A Difficult Road ahead?

Market Position

According to research conducted by accountancy and consultancy firm Moore Stephens, the number of insolvencies among UK delivery and logistics companies has jumped by 20% in the last year (221 in 2014 compared to 184 in 2013) leading the firm to question the sustainability of the current logistics model.

Jeremy Willmont, Moore Stephens’ Head of Restructuring and Insolvency says: “The accelerated growth of e-commerce has boosted the fortunes of some logistics companies but left others struggling to keep up…smaller, weaker players are being forced out at a faster pace…”

Moore Stephens identify that there has been a generational shift in purchasing patterns with younger consumers ordering multiple items at any one time and expecting to be able to return any unwanted items without any extra costs. Such a change in patterns causes strain on any logistics business, but smaller companies are finding such practices virtually impossible with the costs of upgrading integrated IT systems being prohibitive.

The falling cost of fuel would be anticipated to result in reduced overheads for logistics companies which in turn would be anticipated to produce higher margins. However, Moore Stephens have identified that whilst fuel costs are falling, any saving is being passed onto the consumer by way of reduced delivery costs. Philip Bird, Logistics Specialist at Moore Stephens, states in relation to falling fuel prices that “The retailers have had the ‘whip hand’ due to excess capacity in the sector, and have been able to negotiate contracts that place more of the risk on the side of the delivery providers

Naturally, such news is of concern for the logistics sector. The administration, or other insolvency arrangements, of a large customer or client can significantly affect a haulier’s business operation and may even result in a domino effect. There are, however steps that logistic companies can take to prepare for and minimise any impact of an insolvent customer. Below we look in particular at the effect that a customer going into administration can have on a haulage company.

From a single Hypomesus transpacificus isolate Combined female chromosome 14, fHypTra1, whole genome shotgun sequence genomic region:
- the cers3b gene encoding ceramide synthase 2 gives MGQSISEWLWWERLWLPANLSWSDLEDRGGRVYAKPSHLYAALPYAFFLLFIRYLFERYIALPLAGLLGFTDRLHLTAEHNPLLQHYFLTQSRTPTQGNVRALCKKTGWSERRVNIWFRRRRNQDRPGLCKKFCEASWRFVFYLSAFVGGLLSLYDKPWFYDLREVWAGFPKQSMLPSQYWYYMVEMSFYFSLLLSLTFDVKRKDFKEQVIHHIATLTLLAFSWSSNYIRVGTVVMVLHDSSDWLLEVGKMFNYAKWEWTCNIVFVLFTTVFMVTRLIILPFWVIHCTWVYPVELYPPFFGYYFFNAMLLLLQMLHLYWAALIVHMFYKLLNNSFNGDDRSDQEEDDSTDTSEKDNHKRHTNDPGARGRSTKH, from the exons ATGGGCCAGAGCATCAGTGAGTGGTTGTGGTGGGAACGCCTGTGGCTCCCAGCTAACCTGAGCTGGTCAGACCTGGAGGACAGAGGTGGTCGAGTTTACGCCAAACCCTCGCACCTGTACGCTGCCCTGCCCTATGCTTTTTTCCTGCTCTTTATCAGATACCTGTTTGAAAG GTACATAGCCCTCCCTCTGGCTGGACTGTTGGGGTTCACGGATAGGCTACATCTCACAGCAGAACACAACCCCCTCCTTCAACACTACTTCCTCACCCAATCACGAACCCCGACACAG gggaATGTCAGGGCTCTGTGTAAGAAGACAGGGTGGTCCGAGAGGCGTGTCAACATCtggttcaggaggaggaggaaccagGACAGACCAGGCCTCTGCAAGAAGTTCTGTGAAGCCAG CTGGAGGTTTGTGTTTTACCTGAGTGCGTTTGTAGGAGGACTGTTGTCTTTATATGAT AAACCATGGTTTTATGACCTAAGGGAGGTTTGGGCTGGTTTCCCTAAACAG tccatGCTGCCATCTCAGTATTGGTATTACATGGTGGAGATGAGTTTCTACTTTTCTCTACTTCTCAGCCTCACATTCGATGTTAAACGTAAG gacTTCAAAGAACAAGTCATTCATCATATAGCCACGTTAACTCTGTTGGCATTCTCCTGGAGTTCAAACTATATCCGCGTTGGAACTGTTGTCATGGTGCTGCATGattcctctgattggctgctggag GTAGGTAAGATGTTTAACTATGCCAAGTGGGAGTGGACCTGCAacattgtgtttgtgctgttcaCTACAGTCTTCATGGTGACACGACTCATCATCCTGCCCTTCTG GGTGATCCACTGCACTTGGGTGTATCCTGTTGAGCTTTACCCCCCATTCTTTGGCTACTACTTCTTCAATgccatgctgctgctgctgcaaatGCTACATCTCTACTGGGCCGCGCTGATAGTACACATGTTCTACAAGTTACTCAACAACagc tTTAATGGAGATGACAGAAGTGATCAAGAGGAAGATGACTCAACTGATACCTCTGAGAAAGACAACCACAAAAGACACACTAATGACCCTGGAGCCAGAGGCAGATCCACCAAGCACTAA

Gavin Jones, a Partner and the National Head of Business Restructuring at DWF LLP, comments: “the increase in administrations is, naturally, a worrying time for hauliers. As the outlook as forecast by Moore Stephens suggests, there may be more casualties to come, haulage firms may be asking themselves what, if anything, they can do to safeguard themselves in the event that a key customer or supplier enters into administration.”

Being well acquainted with the principles and effects of administration, Gavin sets out below some initial considerations and tips for those operators wishing to safeguard the effects of insolvency and, in particular, administration.

Key Principles

The modern administration process was introduced by the Enterprise Act 2002 and its primary focus is a rescue mechanism for a company which is, or is likely to become, unable to pay its debts. Administration allows such a company to benefit from a statutory moratorium which prevents creditors enforcing any security or bringing claims against the company without authority from the administrator or the court. The moratorium is important to administration as it gives the company some breathing space from creditor pressure in order to allow the administrators to achieve one of the three statutory purposes of administration, which are (in order of importance) to: